There was nothing illegal about it. At least not on the face of it. The Football Club president’s dad was signed up with the team just before their final game of the season. Just before the most important one of them all. The Gozo league winning match. So as the match progressed the Football Club president’s dad was brought on as a sub and scored a goal thanks to a penalty awarded to the Football Club.
Jubilation and ecstatic scenes followed the final whistle. The Football Club was crowned champion. The young Football Club president could celebrate a successful season and celebrate his dad’s wonderful achievement of scoring on the field. The dad had given up the presidency to take up another with another team in the Maltese league. He had won that league too.
Now far be it from me to deprive father and son of the immense joy that it must be to shepherd a village team to the dizzy heights of Olympic glory. I’d hate to be the killjoy that points out that divesting oneself of a presidency only to hand it to immediate family to be able to own another team is not exactly kosher in most of the footballing world. Nor would I want to be the one to point out the unorthodox nature of the last-minute signing of a non-footballer for a moment of personal glory.
Money though. It buys teams, buys moments of glory, and makes those rules a tad bit more supple to the point that it is hard to draw the line and say when enough is enough. Association football may take pride in century-old rules but when the rich come down to play, they do not only own the pitch, the ball and the kit but they also get to script the play.
After all sport is only mirroring the real world out there. We may have a web of rules spun over the years in the hope of having a decent law-abiding society protected from the will of the powerful and mighty. Instead over the years, we have seen a weakening of the institutional set up that is inevitably due to the power of money. Regulate the environment all you like, create rules and authorities as much as you can, yet the undeniable truth is that these institutions are weakened through the peddling of influence and abused by the networks of power created purposely to rewrite the rules of the game.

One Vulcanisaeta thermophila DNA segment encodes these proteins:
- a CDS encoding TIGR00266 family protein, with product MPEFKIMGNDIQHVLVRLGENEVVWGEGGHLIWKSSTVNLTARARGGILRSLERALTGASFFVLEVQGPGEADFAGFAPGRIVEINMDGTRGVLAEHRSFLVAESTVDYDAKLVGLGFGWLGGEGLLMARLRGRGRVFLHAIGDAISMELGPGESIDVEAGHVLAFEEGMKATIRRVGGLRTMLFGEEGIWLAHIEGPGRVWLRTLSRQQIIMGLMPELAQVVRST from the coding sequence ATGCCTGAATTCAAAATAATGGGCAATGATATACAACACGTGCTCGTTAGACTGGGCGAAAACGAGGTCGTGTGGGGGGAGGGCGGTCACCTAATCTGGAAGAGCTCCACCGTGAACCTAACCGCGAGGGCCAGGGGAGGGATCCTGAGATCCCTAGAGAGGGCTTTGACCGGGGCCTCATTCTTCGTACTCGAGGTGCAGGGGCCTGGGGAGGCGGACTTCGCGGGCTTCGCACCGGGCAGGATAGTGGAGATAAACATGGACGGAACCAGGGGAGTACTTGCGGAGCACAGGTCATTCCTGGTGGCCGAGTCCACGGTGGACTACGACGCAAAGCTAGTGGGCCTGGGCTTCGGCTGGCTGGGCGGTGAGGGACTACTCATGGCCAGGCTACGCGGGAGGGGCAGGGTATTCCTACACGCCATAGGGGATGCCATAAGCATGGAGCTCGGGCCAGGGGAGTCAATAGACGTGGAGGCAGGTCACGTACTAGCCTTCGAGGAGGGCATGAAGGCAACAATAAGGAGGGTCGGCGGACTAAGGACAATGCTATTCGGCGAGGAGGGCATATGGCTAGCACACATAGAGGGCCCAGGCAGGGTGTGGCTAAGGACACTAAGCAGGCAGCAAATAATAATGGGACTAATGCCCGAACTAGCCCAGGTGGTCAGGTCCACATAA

The latest internal squabbles within the PN are a reminder of these networks at work. Not long after the ‘defection’ of a prominent member of his team to the DB Group, Bernard Grech had to deal with new allegations coming from disappointed election candidate Jason Azzopardi. The allegations were all about donations offered by the powerful in exchange for using a party for their own devices and interests.
The Nationalist party does not have an exclusive right to this kind of issue. Labour has proven the existence of the networks of power throughout its period in government. The existence of rules remains a general smokescreen hiding the greedy entente between politicians and businessmen. The rules end up being nothing more than a recommendation that is ignored for the greater benefit of the advancement of the parties and their people.
Politics and the business of representation turn out to be nothing more than a vast playground of interests where the rules are adapted so that each avaricious businessman and ambitious politician may play out his dreams of popularity, success and wealthy accomplishment.
Every businessman wants to shoot that penalty, every politician wants to raise that trophy. To do so they no longer play BY the rules but rather play around WITH the rules until they suit their needs. The game is rigged, and we have long been cheering impostors and charlatans. The Republic has been sold to the highest bidders. Three cheers for the Republic!